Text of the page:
Christian leaders, if we are living according to our calling, we are leading Solus Christus or ‘for Christ alone’. Although Christians should plan, pursue, and pray for God’s will in their vocations, their foremost emphasis should be on glorifying Christ. Some questions for Christian leaders to ask regarding their pursuits include:

Am I living a life which reflects the work of Christ in my life?

Do I seek Christ’s will first in leading others or is it more often an afterthought?

Am I willing to leave my vocation if it requires me to renounce my love for and calling from Christ?

Do I seek to put others before myself in humility as modeled by Christ?

Do others see Christ in me?

Am I in continual repentance for my sin based on Christ’s atoning work?

Am I ashamed to share Christ with others?

Am I willing to share of the gospel of Christ with those around me regardless of the potential consequences?

Are my actions and words in harmony as they relate to my Christian testimony?

Will I defend truth even if the consequences are severe?

Would I sacrifice all for the cause of Christ?

The sole purpose of Christian leadership is to glorify the Savior in all aspects of life and to live by faith as an example to those watching or willing to listen. Christian leaders, may we lead unashamed for our Savior in an increasingly antithetical world.

-Soli Deo Gloria

Leading Sola Scriptura

“All Scripture is breathed out by God and profitable for teaching, for reproof, for correction, and for training in righteousness, that the man of God may be complete, equipped for every good work.” (2 Tim 3:16-17)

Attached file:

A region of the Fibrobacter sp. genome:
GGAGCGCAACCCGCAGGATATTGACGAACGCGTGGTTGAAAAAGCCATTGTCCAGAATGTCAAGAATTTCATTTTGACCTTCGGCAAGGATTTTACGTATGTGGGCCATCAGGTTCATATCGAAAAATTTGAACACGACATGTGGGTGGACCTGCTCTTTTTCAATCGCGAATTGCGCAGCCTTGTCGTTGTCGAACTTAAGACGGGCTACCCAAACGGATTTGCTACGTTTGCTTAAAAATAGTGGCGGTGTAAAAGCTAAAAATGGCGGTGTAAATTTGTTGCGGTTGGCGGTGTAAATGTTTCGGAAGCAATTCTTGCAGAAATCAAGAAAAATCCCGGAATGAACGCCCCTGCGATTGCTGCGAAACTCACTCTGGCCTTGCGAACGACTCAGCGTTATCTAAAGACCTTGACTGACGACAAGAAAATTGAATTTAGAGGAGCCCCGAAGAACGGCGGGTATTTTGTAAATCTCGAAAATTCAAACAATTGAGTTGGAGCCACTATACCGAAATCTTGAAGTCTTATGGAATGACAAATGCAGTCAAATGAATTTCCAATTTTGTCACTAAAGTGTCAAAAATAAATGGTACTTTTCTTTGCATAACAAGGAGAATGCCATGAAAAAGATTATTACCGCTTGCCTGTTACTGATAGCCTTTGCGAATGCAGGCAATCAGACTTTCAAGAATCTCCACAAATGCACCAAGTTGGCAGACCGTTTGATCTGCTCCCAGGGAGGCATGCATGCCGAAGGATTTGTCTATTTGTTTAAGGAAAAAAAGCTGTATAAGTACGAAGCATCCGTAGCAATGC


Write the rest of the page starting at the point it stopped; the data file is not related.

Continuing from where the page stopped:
Leadership philosophies and writings are ubiquitous in contemporary western society. A quick trip to Barnes and Noble will yield hundreds of books on leadership by gurus both young and old. As Christian leaders seek to improve their leadership acumen, they are presented with a wide array of materials from which to learn. The challenge in wading through the vast sea of knowledge on this topic is how to discern that which is worthy and effective. The Christian leader has a measuring instrument at the ready to determine what is useful and what may be discarded as sheer pablum: God’s Word.

Although secular texts have aided immensely in the research and application of leadership theory, the Sacred Text has stood the test of time with a leadership motif which flows throughout the entire canon. God has provided in His Word examples of both genuine leadership (Joshua 6) and poor leadership (Matthew 23). The illustrations and imperatives in Scripture are sufficient in providing us the image of the ideal Christian leader. Thankfully, many scholars have laboriously exegeted the texts over time and have provided academic works for our encouragement, instruction, and application. Both secular and yes, Christian writings on this topic must be held up to the light of Scripture to determine their validity in the realm of Christocentric leadership. Christian leaders, as we continue the leadership journey, may we continually raise the Bible as the standard and never compromise its veracity.